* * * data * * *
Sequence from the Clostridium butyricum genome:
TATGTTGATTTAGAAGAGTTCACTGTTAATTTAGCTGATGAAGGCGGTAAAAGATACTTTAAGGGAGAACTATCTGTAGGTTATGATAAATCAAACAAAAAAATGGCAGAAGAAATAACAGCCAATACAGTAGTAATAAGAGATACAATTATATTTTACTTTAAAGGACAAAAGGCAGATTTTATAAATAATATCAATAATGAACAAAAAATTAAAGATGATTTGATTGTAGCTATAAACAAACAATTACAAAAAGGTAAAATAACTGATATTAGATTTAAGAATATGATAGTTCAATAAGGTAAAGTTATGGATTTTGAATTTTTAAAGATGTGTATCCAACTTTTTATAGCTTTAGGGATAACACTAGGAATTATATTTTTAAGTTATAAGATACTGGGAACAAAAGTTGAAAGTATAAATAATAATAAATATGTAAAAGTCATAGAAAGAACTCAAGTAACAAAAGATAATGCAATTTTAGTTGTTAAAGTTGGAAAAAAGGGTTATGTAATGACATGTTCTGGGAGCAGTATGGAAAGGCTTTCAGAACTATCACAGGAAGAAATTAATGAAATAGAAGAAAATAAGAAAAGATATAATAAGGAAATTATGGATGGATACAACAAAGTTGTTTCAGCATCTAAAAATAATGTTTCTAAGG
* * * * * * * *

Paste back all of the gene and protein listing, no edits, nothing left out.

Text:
Sequence from the Clostridium butyricum genome:
TATGTTGATTTAGAAGAGTTCACTGTTAATTTAGCTGATGAAGGCGGTAAAAGATACTTTAAGGGAGAACTATCTGTAGGTTATGATAAATCAAACAAAAAAATGGCAGAAGAAATAACAGCCAATACAGTAGTAATAAGAGATACAATTATATTTTACTTTAAAGGACAAAAGGCAGATTTTATAAATAATATCAATAATGAACAAAAAATTAAAGATGATTTGATTGTAGCTATAAACAAACAATTACAAAAAGGTAAAATAACTGATATTAGATTTAAGAATATGATAGTTCAATAAGGTAAAGTTATGGATTTTGAATTTTTAAAGATGTGTATCCAACTTTTTATAGCTTTAGGGATAACACTAGGAATTATATTTTTAAGTTATAAGATACTGGGAACAAAAGTTGAAAGTATAAATAATAATAAATATGTAAAAGTCATAGAAAGAACTCAAGTAACAAAAGATAATGCAATTTTAGTTGTTAAAGTTGGAAAAAAGGGTTATGTAATGACATGTTCTGGGAGCAGTATGGAAAGGCTTTCAGAACTATCACAGGAAGAAATTAATGAAATAGAAGAAAATAAGAAAAGATATAATAAGGAAATTATGGATGGATACAACAAAGTTGTTTCAGCATCTAAAAATAATGTTTCTAAGG